All eyes turn to the Bank of England and the ECB this morning as monetary policy watchers digest the policy rhetoric that accompanied the US Fed’s expected 25bps rate rise last night.
Rob Clarry, Investment Strategist at wealth manager Evelyn Partners, discusses the Bank of England and says this week’s trio of benchmark rate decisions are being watched for what policymakers say as much as what they do:
“We expect the monetary policy committee to hike by 50bps with inflation still in double figures and some signs that the UK recession might be a bit shallower and shorter than was feared a couple of months ago. But the real interest will be in the split in the vote on the MPC as well as in the Monetary Policy Report that is due to accompany the decision, which will include fresh prognoses on inflation and growth. December’s meeting revealed a significant difference of opinion on the committee with a hefty 75bps split in opinions between one hawkish member who voted for a 75bps hike and two dovish colleagues who voted for no change.
“As the MPC’s task becomes more finely balanced over the coming months between bringing down inflation to target and not prolonging a slump in the real economy, such debates will be thrown into stark relief, so it will be interesting to read today’s array of views. And in the light of the IMF’s grim economic forecasts this week that cast the UK economy as the sick man of the G7 with a 0.6% fall in GDP for this year, the MPC’s refreshed outlook will be pored over for signs of optimism that were absent in November’s grim report.
“Last night, the US Federal Reserve’s policymakers raised its upper bound interest rate by 25 bps to 4.75, in line with market expectations and economists’ consensus. As this was a step down from the December hike of 50 bps, and that in turn from the jumbo 75bps hikes of earlier months, the Fed was keen not to allow this nudge upwards to be inferred as the eagerly awaited ‘pause’. Instead, it continued to sound hawkish despite falling inflationary pressures and some signs that the labour market is starting to cool.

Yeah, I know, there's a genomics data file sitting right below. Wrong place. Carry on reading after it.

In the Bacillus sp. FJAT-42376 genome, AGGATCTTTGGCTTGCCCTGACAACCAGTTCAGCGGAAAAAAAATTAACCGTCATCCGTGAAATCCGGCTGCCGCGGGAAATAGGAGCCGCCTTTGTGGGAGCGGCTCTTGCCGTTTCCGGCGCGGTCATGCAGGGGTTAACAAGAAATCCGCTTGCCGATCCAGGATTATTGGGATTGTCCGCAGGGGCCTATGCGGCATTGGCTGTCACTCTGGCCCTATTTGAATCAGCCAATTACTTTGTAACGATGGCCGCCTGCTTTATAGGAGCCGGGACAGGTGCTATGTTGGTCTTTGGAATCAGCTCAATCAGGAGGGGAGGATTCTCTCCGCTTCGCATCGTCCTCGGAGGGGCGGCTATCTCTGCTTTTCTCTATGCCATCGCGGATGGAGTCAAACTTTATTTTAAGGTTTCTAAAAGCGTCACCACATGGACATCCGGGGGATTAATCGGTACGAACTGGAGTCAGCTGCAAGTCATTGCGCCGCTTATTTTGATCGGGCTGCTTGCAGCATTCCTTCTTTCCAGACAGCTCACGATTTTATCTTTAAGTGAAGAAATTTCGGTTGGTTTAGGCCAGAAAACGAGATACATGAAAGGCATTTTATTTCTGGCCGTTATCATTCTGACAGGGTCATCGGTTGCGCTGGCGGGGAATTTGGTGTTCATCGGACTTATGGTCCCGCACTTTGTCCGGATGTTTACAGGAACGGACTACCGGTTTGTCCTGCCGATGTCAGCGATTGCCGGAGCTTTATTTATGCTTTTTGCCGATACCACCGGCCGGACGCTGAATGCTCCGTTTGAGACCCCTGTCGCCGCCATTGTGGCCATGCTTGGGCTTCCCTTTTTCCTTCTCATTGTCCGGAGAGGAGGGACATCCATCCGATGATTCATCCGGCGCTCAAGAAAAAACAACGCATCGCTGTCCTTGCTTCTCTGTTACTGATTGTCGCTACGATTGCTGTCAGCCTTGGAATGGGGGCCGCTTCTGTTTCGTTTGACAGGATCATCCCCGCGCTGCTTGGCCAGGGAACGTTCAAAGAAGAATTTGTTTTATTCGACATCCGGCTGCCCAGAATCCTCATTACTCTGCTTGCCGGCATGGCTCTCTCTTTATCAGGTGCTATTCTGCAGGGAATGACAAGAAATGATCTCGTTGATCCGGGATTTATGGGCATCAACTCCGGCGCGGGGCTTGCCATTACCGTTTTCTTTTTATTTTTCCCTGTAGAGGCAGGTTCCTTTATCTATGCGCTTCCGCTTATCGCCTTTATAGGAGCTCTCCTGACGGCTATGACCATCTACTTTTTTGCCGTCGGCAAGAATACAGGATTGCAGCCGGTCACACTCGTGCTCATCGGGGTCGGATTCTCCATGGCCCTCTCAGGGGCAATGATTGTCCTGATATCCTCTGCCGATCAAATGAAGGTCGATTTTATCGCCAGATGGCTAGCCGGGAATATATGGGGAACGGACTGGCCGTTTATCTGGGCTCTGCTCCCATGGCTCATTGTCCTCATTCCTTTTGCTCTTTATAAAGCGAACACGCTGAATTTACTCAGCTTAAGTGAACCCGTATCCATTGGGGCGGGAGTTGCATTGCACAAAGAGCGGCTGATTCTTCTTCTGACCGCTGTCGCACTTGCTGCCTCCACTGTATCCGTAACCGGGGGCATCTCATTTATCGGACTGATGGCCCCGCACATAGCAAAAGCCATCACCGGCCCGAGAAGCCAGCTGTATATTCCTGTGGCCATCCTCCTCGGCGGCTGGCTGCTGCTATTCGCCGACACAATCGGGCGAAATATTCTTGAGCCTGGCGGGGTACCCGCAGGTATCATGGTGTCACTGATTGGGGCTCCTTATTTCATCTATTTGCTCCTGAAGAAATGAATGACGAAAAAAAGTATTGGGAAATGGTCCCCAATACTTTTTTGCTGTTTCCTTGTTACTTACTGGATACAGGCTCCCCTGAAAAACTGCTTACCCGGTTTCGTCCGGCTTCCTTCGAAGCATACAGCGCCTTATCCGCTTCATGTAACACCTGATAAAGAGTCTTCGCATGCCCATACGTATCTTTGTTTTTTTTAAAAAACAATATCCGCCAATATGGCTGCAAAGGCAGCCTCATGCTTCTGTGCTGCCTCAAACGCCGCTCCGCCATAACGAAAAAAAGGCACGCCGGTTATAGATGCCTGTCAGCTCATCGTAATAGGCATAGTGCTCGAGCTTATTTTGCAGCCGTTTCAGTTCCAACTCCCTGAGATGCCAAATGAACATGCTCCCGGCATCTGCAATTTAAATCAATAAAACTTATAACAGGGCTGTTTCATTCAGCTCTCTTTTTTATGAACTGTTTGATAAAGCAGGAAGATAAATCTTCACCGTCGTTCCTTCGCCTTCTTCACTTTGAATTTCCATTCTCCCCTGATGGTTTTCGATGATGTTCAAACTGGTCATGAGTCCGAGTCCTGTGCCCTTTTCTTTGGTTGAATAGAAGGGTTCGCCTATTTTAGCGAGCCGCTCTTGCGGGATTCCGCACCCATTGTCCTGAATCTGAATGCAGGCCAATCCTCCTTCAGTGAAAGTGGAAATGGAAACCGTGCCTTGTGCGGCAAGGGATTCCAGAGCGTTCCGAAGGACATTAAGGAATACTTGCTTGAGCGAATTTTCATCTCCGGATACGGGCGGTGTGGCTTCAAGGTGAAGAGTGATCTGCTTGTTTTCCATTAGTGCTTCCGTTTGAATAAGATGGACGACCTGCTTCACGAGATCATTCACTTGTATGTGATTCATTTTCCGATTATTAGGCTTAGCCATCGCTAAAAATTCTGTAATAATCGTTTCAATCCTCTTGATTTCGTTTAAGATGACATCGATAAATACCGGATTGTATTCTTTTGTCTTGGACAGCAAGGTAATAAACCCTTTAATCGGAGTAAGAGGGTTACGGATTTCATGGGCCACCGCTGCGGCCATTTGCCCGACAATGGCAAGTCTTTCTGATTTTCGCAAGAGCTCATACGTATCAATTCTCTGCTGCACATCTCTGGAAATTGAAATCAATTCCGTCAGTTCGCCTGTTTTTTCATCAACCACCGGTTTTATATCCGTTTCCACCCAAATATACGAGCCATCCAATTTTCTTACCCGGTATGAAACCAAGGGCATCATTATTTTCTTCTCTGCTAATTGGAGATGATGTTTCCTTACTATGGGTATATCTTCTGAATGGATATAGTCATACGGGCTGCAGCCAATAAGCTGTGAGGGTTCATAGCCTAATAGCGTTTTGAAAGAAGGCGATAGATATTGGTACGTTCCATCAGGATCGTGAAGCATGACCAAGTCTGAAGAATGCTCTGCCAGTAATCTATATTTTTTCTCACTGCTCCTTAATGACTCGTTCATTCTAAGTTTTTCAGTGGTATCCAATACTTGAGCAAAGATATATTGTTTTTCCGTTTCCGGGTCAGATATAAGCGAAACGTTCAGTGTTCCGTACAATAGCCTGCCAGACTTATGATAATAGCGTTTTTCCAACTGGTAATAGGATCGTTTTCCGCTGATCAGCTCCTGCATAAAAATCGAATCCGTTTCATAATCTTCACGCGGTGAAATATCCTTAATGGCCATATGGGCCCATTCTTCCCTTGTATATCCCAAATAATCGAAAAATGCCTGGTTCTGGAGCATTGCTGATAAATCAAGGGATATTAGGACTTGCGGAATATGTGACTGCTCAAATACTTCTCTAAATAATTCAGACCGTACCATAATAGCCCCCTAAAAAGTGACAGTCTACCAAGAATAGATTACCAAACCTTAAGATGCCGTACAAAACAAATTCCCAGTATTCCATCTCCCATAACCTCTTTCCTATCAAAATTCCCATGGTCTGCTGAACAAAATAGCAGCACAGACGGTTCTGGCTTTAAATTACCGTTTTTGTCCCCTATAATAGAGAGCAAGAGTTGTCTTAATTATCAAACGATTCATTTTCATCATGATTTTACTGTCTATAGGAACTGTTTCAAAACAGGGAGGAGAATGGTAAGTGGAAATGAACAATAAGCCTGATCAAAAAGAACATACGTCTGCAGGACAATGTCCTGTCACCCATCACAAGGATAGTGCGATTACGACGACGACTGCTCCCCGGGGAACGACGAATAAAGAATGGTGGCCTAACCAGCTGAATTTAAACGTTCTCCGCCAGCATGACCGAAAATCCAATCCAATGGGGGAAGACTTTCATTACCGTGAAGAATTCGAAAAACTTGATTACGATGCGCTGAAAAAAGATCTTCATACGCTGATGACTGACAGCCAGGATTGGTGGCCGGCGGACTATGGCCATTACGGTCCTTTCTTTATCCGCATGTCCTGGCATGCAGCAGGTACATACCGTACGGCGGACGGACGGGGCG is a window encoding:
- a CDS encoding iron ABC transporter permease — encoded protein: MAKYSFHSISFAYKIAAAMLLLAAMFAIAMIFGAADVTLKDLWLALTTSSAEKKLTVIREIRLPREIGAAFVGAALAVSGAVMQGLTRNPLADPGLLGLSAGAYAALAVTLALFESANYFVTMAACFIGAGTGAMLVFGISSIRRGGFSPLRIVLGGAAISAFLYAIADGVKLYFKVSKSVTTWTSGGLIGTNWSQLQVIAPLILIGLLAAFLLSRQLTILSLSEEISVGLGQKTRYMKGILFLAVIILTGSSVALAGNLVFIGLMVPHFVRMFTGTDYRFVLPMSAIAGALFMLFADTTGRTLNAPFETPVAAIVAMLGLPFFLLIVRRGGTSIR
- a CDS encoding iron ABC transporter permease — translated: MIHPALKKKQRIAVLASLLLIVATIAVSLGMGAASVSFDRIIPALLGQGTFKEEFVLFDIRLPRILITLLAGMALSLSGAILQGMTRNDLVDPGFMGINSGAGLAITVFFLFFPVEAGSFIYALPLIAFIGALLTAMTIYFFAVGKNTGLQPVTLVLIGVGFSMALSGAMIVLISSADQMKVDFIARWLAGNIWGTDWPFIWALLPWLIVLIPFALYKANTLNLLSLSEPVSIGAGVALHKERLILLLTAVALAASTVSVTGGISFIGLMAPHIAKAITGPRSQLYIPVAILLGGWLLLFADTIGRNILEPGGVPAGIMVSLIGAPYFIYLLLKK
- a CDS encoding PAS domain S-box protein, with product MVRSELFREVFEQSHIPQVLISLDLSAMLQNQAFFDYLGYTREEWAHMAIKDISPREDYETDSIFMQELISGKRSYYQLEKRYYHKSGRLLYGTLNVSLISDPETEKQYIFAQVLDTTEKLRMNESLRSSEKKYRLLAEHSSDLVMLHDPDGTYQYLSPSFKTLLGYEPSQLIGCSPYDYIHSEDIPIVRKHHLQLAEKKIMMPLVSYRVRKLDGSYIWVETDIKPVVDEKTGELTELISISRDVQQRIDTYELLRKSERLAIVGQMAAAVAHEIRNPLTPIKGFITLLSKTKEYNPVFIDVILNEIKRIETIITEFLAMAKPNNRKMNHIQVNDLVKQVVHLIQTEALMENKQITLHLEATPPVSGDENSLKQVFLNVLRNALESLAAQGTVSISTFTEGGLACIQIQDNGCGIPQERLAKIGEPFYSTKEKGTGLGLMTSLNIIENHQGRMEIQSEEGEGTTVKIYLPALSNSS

“Fed chief Jerome Powell signalled at least two more rate increases were likely this year and that any cuts were unlikely until at least 2024, saying there was ‘more work to be done’ bringing inflation under control. Equity investors however chose to interpret Powell’s words more optimistically, with the S&P closing 1% up and the Nasdaq 2% higher.
“We did receive confirmation this week that a crucial milestone has been reached: short interest rates are finally above core PCE, the Fed’s preferred measure of inflation. Historically, short rates have needed to go above inflation for policy to be sufficiently tight. With this now achieved, it’s likely the Fed will go on ‘pause’ soon to see how this plays out in the real economy.
“Looking forward, the market continues to price a 25 bp hike in March, before the Fed really does go ‘on pause’.
“The European Central Bank meanwhile has telegraphed a 50bps hike for today that will take its deposit rate to 2.5%.”